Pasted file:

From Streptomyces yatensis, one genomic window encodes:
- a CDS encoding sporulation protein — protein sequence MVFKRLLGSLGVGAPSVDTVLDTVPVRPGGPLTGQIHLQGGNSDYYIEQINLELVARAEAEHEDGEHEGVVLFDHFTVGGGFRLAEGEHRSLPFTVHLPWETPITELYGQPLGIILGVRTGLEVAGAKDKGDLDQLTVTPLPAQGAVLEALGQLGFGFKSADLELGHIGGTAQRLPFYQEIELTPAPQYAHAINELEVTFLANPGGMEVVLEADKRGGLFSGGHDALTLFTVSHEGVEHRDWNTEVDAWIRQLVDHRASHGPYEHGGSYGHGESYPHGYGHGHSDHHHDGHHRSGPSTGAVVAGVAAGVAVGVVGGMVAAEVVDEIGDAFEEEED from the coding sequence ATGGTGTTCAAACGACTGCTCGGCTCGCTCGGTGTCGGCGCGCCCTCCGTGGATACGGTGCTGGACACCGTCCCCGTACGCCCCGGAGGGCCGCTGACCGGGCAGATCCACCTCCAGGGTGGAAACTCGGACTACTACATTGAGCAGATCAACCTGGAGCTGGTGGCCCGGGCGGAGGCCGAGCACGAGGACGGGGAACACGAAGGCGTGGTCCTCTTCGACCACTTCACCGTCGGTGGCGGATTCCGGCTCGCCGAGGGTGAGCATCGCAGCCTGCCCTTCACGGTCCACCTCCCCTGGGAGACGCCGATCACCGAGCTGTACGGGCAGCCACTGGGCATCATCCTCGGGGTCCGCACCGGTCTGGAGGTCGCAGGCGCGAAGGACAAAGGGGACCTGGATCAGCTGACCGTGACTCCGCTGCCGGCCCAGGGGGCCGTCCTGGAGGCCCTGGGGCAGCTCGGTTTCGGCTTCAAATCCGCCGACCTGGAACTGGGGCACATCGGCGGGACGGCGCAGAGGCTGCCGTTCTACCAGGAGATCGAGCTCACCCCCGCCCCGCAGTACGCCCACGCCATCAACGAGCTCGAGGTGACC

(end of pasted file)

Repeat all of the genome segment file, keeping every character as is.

From Streptomyces yatensis, one genomic window encodes:
- a CDS encoding sporulation protein — protein sequence MVFKRLLGSLGVGAPSVDTVLDTVPVRPGGPLTGQIHLQGGNSDYYIEQINLELVARAEAEHEDGEHEGVVLFDHFTVGGGFRLAEGEHRSLPFTVHLPWETPITELYGQPLGIILGVRTGLEVAGAKDKGDLDQLTVTPLPAQGAVLEALGQLGFGFKSADLELGHIGGTAQRLPFYQEIELTPAPQYAHAINELEVTFLANPGGMEVVLEADKRGGLFSGGHDALTLFTVSHEGVEHRDWNTEVDAWIRQLVDHRASHGPYEHGGSYGHGESYPHGYGHGHSDHHHDGHHRSGPSTGAVVAGVAAGVAVGVVGGMVAAEVVDEIGDAFEEEED from the coding sequence ATGGTGTTCAAACGACTGCTCGGCTCGCTCGGTGTCGGCGCGCCCTCCGTGGATACGGTGCTGGACACCGTCCCCGTACGCCCCGGAGGGCCGCTGACCGGGCAGATCCACCTCCAGGGTGGAAACTCGGACTACTACATTGAGCAGATCAACCTGGAGCTGGTGGCCCGGGCGGAGGCCGAGCACGAGGACGGGGAACACGAAGGCGTGGTCCTCTTCGACCACTTCACCGTCGGTGGCGGATTCCGGCTCGCCGAGGGTGAGCATCGCAGCCTGCCCTTCACGGTCCACCTCCCCTGGGAGACGCCGATCACCGAGCTGTACGGGCAGCCACTGGGCATCATCCTCGGGGTCCGCACCGGTCTGGAGGTCGCAGGCGCGAAGGACAAAGGGGACCTGGATCAGCTGACCGTGACTCCGCTGCCGGCCCAGGGGGCCGTCCTGGAGGCCCTGGGGCAGCTCGGTTTCGGCTTCAAATCCGCCGACCTGGAACTGGGGCACATCGGCGGGACGGCGCAGAGGCTGCCGTTCTACCAGGAGATCGAGCTCACCCCCGCCCCGCAGTACGCCCACGCCATCAACGAGCTCGAGGTGACC